In honor of the larger bulb lights on our tree back in the 1960’s, I painted some for today’s prompt.
Their generous glow was gorgeous, but the bulbs became quite hot and we were warned not to touch them. Current bulbs have come a long way in terms of safety and types, but I love the nostalgia associated with these.
I was intrigued by this subject because of the lights, darks, and reflections and have been working on this painting over the past six weeks or so. Although it has some good points and some wonky spots, I’m a bit pleased with the outcome but mostly what was learned during the painting process.
I won’t point out what I dislike because I know these places need some help, and why dwell on the negative? However, I am so happy with the reflection of the olive oil on the table surface as well as the dark shadows for the olives — I’ve never done anything with such a stark contrast and hope to do more in the future. Now to decide what do work on next in my Tuesday art class; there are so many options! Thanks for stopping by — have a great weekend!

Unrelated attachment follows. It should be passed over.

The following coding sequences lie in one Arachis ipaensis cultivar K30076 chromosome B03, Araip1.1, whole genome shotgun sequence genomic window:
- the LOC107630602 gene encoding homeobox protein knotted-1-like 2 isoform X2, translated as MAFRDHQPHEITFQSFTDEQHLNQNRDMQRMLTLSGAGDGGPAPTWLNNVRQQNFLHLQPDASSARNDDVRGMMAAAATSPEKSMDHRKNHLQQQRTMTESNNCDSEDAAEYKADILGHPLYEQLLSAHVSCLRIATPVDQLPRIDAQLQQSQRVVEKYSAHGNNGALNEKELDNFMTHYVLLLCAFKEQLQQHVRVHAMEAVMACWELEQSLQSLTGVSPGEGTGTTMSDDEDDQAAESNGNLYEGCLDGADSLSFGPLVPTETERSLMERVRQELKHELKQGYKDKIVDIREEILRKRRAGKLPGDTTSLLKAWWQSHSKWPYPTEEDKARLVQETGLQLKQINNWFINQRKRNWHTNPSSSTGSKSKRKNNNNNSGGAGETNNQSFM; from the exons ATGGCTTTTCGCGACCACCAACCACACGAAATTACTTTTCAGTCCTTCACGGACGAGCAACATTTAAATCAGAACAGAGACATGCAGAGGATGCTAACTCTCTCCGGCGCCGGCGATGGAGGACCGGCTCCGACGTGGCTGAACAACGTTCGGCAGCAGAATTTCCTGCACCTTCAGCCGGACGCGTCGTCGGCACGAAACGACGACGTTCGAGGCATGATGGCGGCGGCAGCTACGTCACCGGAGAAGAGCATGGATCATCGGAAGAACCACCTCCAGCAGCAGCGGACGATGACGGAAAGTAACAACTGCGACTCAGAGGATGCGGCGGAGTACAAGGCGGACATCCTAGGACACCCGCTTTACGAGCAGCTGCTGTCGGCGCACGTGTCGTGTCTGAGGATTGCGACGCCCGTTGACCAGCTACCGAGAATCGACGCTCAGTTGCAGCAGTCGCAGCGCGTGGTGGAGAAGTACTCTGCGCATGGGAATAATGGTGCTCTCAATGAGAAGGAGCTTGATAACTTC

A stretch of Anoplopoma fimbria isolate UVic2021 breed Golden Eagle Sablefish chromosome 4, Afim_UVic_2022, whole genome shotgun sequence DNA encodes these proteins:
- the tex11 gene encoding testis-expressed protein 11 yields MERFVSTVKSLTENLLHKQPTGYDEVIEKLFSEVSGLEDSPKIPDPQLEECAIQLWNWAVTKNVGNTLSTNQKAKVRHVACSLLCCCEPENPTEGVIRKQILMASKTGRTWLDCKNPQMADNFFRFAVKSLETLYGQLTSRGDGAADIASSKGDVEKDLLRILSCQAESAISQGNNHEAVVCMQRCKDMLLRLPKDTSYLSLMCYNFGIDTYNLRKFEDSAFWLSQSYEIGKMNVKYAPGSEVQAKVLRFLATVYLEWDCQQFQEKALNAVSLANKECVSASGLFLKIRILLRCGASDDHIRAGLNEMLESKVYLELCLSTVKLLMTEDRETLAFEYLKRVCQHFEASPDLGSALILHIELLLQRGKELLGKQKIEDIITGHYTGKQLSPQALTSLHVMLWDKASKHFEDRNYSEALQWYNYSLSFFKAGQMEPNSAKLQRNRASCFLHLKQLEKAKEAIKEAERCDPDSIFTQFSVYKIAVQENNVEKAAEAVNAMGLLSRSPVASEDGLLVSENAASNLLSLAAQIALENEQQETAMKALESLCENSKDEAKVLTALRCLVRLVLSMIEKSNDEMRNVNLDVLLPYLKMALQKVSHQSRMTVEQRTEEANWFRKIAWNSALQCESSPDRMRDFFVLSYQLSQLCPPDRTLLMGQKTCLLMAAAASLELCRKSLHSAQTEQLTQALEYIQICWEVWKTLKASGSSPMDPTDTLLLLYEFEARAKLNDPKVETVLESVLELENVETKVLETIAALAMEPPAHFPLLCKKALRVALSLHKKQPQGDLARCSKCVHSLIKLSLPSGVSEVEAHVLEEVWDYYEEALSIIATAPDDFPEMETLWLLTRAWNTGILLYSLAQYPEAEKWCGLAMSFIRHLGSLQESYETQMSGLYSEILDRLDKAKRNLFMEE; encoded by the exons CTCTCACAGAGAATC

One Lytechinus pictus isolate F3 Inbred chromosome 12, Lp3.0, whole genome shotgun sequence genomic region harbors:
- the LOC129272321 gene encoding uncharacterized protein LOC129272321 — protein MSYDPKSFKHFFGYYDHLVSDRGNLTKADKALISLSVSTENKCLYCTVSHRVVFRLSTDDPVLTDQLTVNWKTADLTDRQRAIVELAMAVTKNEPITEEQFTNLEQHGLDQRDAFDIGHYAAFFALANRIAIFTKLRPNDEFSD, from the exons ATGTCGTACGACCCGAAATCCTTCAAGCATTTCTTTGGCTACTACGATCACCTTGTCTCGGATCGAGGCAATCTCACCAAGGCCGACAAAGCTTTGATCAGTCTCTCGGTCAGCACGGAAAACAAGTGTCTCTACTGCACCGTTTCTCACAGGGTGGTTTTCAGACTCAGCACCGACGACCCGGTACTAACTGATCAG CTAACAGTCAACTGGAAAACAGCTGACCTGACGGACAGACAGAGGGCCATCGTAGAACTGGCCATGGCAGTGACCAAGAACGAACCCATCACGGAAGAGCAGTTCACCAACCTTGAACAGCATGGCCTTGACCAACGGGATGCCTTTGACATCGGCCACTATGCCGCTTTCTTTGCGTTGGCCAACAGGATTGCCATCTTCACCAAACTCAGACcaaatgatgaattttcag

The first Christmas lights were invented by none other than Thomas Edison in 1880, at a time when folks used the dangerous practice of lighting Christmas trees with candles. Because electricity was so expensive at that time and many people were mistrustful of it, commercial incandescent Christmas light bulbs were not popular until the early 1900s. Since that time Christmas lights have gone through many upgrades and trends and have consistently become less expensive to buy and safer to use. Blinking lights first made the scene in the 1920s and funky-looking bubble lights appeared by 1946.
These retro Christmas bulbs are reminiscent of the 1950s and 1960s and are the first ones I remember as a child. There was nothing better than sitting in the darkened living room, illuminated only by the soft glow of the lit Christmas tree.
Twinkling midget lights came out in the late 1960s and have become safer, less expense, and more energy efficient, so much so that folks now cover their homes and yards with enormous displays, sometimes set to music. Such displays are fun and quite entertaining to see, but I much prefer the cozy glow of the Christmas tree in our darkened living room.